Under the collegium system we currently have in place for appointment of judges to constitutional courts (i.e. the Supreme Court and the high courts), the power of appointment rests with the senior judges of the Supreme Court (the ‘collegium’); the government of the day has the right to request a reconsideration of any recommendations once but is bound to accept a reiterated recommendation. The system was put in place to preserve judicial independence after Indira Gandhi sought a ‘committed judiciary’ – committed obviously to the Executive – and remains the law of the land.
Parliament sought to replace the collegium system of judicial appointments with a National Judicial Appointments Commission (NJAC) by amending the Constitution soon after the Narendra Modi government took office in 2014. The amendment was struck down as unconstitutional by the Supreme Court under its power to review amendments that seek to alter the Constitution’s basic structure (which includes judicial independence). Incidentally, the basic structure doctrine is yet another judicial power developed as a response to Indira Gandhi government’s rising authoritarianism, and one that may well have prevented her from cementing her stranglehold over the state. The fact that both the collegium system and the basic structure doctrine emerged as judicial responses to a former autocratic premier, and are simultaneously under severe attack from latter day autocrats is no coincidence.
It is hardly anyone’s case that the collegium system is perfect. But the NJAC would have given the government of the day – and through it the ruling party or alliance – a decisive say in the appointment of constitutional judges. This, as the court explained when striking down the amendment creating the NJAC, would have weaved a ‘web of indebtedness’ that the judges appointed by the government would feel they owe to it, thereby compromising judicial independence. The main role of constitutional courts, after all, is to check the government of the day; they cannot be expected to discharge this duty if their judges feel beholden to the government. Under our current system, it is bad enough that post-retirement appointments of judges to public offices tend to be within the gift of the government of the day; the NJAC would have made judicial indebtedness to the executive far worse.
The judges in the NJAC judgment therefore held that the weight of political voice in judicial appointments cannot exceed the weight of judicial voice. This demand of ‘judicial primacy’ was motivated by the need to ensure that constitutional courts remain independent of the government of the day. Our democracy depends on a system of checks and balance between a multi-partisan legislature, a uni-partisan/bloc-partisan higher executive, and a host of non-partisan institutions (that include the civil service, courts, and guarantor institutions like election commission, human rights commission, auditor general, information commission, reserve bank, attorney general etc). Executive primacy in judiciary appointments endangers this constitutional scheme of separation of powers.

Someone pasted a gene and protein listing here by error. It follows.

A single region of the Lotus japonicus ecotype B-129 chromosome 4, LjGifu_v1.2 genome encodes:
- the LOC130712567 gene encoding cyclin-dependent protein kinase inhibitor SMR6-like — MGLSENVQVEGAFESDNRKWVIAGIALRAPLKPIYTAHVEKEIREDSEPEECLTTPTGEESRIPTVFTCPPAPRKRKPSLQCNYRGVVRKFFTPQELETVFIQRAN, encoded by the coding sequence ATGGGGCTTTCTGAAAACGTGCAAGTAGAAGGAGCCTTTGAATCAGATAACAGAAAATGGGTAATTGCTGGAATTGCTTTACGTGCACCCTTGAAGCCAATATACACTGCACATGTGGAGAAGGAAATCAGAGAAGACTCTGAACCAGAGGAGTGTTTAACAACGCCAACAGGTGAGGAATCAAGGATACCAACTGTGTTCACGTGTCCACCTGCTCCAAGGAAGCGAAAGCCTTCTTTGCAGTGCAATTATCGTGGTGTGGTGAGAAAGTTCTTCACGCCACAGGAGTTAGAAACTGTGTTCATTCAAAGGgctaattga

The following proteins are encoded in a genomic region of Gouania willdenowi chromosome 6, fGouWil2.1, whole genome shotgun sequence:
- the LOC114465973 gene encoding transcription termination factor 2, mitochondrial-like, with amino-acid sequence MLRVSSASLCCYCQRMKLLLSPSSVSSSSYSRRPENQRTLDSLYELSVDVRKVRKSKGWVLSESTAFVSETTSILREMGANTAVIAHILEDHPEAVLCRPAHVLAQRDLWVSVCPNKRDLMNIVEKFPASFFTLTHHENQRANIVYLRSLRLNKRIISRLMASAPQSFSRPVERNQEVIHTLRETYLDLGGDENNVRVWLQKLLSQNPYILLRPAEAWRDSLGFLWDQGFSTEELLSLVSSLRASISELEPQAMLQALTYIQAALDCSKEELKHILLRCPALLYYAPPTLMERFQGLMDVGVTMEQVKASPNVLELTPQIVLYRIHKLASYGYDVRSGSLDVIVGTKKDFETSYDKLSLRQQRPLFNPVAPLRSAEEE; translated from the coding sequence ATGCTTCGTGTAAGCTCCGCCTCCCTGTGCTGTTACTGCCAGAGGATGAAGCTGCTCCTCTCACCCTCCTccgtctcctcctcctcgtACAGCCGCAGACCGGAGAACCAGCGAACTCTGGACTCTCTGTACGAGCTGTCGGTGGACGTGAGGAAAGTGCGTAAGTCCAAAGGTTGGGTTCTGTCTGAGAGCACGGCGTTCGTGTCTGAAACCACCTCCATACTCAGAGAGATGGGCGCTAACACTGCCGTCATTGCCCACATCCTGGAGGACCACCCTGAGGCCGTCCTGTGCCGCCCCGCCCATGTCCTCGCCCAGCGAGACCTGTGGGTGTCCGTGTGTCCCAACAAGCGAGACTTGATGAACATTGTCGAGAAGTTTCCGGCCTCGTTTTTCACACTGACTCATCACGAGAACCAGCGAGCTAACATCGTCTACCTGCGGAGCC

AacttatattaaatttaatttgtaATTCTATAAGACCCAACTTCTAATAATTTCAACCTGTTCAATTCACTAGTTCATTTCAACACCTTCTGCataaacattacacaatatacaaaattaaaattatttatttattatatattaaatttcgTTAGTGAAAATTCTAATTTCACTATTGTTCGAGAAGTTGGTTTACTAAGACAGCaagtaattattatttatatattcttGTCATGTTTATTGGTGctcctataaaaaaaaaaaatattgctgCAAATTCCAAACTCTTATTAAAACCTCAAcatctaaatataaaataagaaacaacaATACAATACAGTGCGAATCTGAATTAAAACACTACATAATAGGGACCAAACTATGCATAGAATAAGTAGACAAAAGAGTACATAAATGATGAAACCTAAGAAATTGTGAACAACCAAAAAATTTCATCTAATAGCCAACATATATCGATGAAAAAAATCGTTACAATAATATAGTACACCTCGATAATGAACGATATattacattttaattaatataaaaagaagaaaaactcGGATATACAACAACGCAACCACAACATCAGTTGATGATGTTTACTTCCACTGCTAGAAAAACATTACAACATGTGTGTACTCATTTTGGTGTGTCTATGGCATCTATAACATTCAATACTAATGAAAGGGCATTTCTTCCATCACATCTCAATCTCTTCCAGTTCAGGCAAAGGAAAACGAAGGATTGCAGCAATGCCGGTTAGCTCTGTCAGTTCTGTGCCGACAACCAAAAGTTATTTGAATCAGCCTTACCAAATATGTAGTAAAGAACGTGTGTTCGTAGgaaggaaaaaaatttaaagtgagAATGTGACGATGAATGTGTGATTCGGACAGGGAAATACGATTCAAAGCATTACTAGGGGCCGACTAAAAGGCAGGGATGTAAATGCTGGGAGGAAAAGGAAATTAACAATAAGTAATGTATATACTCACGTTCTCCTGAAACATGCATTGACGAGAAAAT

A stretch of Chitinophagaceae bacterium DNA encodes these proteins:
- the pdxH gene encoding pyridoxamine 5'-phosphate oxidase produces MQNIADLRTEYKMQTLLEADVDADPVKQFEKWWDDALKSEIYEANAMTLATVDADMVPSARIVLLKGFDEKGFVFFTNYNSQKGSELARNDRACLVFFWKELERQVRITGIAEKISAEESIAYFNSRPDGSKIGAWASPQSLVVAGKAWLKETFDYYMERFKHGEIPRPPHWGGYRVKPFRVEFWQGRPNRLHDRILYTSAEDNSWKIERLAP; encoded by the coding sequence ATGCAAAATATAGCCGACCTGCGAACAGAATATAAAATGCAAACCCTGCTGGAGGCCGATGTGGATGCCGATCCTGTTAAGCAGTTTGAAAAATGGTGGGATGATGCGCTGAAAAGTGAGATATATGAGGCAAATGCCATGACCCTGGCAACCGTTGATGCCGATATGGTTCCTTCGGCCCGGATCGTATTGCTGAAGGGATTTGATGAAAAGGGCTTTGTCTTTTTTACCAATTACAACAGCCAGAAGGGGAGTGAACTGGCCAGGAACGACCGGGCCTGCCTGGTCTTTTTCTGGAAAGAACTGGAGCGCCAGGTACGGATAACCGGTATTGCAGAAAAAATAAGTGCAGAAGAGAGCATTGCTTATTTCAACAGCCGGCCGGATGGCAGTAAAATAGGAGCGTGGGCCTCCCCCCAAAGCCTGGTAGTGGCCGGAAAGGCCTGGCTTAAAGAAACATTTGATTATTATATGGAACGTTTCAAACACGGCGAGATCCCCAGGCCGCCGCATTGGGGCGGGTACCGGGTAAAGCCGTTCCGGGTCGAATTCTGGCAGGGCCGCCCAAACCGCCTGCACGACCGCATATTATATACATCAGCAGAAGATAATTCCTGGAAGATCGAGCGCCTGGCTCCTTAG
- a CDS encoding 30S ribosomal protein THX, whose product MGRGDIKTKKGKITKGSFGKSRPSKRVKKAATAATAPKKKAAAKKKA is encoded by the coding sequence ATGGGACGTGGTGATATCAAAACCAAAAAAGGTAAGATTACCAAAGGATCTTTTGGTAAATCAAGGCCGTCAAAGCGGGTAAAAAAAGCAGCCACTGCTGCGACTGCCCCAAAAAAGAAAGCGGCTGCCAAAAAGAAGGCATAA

The NJAC judgment has its critics. For one thing, judicial primacy is not essential to avoid the ‘web of indebtedness’. The Court could have approached the question differently, by focussing not on the relative weight of the political and the judicial voice in appointments, but instead focussing on the relative balance between political voices from the ruling and opposition parties. One of the key issues of contention has been the government’s demand that it should be able to veto a judicial recommendation, rather than merely request a reconsideration. A political veto obviously breaches judicial primacy. But it can still be compatible with judicial independence if the veto is exercised not by the government of the day acting alone, but jointly with the leader of the largest party in the opposition in the Lok Sabha. In other words, neither the government, not the largest opposition party, can veto a candidate on its own, but if they agree to simultaneously oppose a reiterated recommendation, that should count as a joint political veto.